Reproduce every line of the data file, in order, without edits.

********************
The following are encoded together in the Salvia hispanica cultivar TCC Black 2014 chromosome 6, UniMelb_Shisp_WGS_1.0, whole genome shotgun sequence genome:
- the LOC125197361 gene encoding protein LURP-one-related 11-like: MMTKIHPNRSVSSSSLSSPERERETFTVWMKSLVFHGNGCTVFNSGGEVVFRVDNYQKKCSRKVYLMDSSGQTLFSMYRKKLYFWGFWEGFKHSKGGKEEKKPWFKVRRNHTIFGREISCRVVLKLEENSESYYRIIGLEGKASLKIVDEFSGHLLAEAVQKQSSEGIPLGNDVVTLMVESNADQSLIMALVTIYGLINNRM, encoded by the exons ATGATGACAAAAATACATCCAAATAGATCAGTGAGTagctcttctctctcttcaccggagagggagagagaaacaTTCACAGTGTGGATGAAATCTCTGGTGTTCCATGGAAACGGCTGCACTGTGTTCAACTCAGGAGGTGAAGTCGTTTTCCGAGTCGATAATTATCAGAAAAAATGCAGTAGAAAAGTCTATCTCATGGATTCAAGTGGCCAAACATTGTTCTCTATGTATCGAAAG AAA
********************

The following are encoded together in the Salvia hispanica cultivar TCC Black 2014 chromosome 6, UniMelb_Shisp_WGS_1.0, whole genome shotgun sequence genome:
- the LOC125197361 gene encoding protein LURP-one-related 11-like: MMTKIHPNRSVSSSSLSSPERERETFTVWMKSLVFHGNGCTVFNSGGEVVFRVDNYQKKCSRKVYLMDSSGQTLFSMYRKKLYFWGFWEGFKHSKGGKEEKKPWFKVRRNHTIFGREISCRVVLKLEENSESYYRIIGLEGKASLKIVDEFSGHLLAEAVQKQSSEGIPLGNDVVTLMVESNADQSLIMALVTIYGLINNRM, encoded by the exons ATGATGACAAAAATACATCCAAATAGATCAGTGAGTagctcttctctctcttcaccggagagggagagagaaacaTTCACAGTGTGGATGAAATCTCTGGTGTTCCATGGAAACGGCTGCACTGTGTTCAACTCAGGAGGTGAAGTCGTTTTCCGAGTCGATAATTATCAGAAAAAATGCAGTAGAAAAGTCTATCTCATGGATTCAAGTGGCCAAACATTGTTCTCTATGTATCGAAAG AAA